Hi. I’m your reviewer, and right now, you may be wondering, ‘Why must this review start with one of those tired, uncomfortable fourth-wall breakages that tries to pass off winking self-awareness as wit?’ That’s because this is the grating schematic that the beginning of every episode of Fox’s middling new series Cooper Barrett’s Guide To Surviving Life, which premieres tonight follows at 8:30 p.m. ET, with our ostensibly charming hero (Jack Cutmore-Scott) accosting the audience in medias res and assuring them that this will all make sense soon. This lede is meant to mimic the structure of a Cooper Barrett episode and illustrate how awkward it truly is, and if that baldfaced explanation of how this works isn’t any better, well, guess what the Cooper Barrett writers’ second-worst habit is.
Yet another entry in the time-tested and frequently time-disproven tradition of ‘just a bunch of guys hanging out’-style sitcoms, Cooper Barrett, not unlike its eponymous protagonist, attempts to coast by on charms it does not quite have. In the four episodes Fox provided critics, Cooper and his buddies — big-mouthed Barry (James Earl), sniveling nerd Neil (Charlie Saxton), and Cooper’s older brother Josh (Justin Bartha) — get into garden-variety shenanigans that usually involve controlled substances of one variety or another, land their buttocks in trouble, and wriggle out of it within a tight 22 minutes. At the conclusion of each episode, Cooper turns to the audience to explicitly outline the lessons imparted through their foibles, and yet nobody really learns anything. If it weren’t for the references to The Weeknd’s “Can’t Feel My Face” and adult kickball leagues, this could’ve just as easily come out last decade, or the decade before it. It’s a sitcom made by people who have learned nothing from the past 20 years of sitcoms. We were supposed to have evolved beyond this by now.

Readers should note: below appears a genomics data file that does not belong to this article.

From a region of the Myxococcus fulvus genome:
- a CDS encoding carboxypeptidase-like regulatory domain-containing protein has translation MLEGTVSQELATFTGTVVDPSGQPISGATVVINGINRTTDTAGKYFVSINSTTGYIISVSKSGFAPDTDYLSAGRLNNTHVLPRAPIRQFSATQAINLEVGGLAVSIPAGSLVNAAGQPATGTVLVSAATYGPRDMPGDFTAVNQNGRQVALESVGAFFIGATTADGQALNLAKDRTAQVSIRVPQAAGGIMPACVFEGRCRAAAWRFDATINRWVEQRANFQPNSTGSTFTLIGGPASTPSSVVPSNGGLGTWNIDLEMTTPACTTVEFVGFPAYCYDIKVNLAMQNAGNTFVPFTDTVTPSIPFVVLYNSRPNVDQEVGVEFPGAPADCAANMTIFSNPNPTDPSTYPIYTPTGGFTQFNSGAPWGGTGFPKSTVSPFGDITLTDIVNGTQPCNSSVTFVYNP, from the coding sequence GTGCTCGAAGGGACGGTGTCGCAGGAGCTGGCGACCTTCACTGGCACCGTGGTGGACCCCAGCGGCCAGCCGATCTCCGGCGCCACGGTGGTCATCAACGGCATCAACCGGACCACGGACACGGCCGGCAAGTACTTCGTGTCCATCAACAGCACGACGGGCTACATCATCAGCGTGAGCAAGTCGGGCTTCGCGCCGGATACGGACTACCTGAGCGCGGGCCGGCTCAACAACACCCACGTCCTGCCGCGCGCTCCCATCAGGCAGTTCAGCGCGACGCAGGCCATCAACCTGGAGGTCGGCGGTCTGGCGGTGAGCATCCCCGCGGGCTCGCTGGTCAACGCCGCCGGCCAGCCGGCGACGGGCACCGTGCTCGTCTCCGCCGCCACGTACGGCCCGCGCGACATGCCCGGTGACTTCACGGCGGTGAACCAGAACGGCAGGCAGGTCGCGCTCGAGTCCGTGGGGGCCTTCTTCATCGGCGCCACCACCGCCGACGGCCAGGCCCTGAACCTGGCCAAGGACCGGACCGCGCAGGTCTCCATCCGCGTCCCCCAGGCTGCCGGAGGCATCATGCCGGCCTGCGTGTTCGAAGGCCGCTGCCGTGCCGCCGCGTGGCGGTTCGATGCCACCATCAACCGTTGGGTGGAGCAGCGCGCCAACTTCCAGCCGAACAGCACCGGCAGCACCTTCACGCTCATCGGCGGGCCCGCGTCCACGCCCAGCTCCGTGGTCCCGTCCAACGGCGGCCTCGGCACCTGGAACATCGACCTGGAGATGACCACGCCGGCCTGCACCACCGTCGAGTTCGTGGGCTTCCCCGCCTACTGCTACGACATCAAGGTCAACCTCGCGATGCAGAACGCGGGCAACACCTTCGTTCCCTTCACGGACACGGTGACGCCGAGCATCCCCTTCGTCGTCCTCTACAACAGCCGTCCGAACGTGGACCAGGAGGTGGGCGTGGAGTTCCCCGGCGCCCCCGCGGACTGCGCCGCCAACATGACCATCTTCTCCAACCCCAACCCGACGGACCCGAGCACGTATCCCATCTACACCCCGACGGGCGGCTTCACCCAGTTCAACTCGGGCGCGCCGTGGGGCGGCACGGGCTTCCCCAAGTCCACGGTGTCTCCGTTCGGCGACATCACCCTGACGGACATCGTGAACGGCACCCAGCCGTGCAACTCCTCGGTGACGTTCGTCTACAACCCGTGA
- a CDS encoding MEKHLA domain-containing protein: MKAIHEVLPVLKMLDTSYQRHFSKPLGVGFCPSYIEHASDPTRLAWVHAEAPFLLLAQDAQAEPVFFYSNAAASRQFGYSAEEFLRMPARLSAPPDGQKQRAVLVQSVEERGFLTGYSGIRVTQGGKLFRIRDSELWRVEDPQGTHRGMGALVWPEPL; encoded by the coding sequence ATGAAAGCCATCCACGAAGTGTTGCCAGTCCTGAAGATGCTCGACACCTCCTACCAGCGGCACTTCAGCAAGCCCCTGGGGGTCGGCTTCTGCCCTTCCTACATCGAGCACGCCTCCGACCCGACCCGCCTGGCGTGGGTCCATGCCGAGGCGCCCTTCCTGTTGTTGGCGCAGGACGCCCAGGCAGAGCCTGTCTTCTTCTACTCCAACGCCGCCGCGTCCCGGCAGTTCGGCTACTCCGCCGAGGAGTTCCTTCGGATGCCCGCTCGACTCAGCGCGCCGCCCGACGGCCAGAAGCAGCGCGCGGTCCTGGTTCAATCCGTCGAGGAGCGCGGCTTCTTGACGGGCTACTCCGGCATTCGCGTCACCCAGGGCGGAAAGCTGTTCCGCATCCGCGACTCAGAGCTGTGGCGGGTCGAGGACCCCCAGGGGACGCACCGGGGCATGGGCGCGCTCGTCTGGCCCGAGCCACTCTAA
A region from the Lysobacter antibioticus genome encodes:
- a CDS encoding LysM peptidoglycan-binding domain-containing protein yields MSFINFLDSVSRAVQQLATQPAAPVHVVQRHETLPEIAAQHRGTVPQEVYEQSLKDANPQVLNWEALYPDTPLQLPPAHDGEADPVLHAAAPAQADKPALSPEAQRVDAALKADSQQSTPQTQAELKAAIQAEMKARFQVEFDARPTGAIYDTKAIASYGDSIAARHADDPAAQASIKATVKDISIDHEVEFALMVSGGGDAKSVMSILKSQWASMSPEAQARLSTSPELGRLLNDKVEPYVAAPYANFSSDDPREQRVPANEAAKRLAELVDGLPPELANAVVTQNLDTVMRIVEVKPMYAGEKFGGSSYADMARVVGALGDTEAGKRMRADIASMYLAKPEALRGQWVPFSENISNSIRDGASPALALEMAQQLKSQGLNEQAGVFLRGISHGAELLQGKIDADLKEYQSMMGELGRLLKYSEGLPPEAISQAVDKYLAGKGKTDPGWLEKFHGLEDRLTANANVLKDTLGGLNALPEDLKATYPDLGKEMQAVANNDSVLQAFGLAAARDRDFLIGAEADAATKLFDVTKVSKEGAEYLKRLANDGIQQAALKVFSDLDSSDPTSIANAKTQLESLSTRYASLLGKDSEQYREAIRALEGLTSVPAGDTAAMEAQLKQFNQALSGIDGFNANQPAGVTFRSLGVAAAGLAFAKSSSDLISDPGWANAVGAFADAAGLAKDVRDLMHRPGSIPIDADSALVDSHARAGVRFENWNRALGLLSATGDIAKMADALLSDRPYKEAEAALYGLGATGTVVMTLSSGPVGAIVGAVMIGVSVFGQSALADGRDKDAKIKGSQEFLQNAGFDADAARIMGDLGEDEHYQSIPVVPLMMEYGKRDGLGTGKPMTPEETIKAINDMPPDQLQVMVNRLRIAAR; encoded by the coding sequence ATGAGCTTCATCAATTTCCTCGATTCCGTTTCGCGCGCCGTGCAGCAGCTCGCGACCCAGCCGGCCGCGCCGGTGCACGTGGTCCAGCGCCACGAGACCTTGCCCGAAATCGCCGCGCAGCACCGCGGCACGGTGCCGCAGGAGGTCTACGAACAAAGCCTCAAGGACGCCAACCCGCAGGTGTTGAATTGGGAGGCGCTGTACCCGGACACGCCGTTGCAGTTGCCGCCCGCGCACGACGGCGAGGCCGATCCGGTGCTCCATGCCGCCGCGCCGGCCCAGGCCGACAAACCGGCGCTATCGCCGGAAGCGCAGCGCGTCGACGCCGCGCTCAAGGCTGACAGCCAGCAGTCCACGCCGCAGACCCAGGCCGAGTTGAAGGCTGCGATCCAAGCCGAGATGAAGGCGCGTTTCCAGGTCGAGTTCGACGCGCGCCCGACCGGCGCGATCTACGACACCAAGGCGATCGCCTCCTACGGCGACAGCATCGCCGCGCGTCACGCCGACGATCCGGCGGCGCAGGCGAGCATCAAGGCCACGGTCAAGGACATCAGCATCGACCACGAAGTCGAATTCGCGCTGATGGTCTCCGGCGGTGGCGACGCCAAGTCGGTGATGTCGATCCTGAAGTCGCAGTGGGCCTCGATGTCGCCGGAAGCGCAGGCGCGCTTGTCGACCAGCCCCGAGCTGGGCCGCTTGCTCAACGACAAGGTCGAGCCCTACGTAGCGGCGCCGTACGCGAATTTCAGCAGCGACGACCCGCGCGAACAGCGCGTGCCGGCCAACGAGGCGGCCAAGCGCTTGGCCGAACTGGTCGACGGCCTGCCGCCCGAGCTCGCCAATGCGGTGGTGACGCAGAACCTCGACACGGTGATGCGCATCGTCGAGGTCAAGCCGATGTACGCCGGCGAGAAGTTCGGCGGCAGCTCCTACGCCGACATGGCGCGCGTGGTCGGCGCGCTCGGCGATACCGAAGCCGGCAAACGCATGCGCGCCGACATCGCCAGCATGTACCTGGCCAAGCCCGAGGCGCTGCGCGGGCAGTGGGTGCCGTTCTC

The pilot episode runs under the title “How To Survive Your Loveable Jackass,” which surprisingly does not refer to Cooper himself, but rather Barry. That’s a bit confusing, seeing as the writers have built Cooper around one of the oldest sitcom fallacies: that a good-looking guy can be as insufferably smug as he wishes and still emerge sympathetic at the end of each episode by showing a tenderer side in the final scenes. In his groaningly played-out flirtation with the literal girl next door Kelly (Meaghan Rath of Being Human and Three Night Stand), our boy Coop semi-ironically describes himself as “complicated,” and does that thing where he informs a potential romantic opposite that he knows what she wants better than she does. The audience’s loathing for this young man runs white hot, of course, and yet we’re expected to hop back on Cooper’s side when he ‘fesses up in the final scenes that he’s anxious about a potential future of apathy and failure. This is quite a bit to expect of viewers, though anyone who has made it to the end of the episode for reasons excepting professional obligation may be willing to subscribe to the doucheballoon-as-immature-avatar theory the creators are sweatily peddling.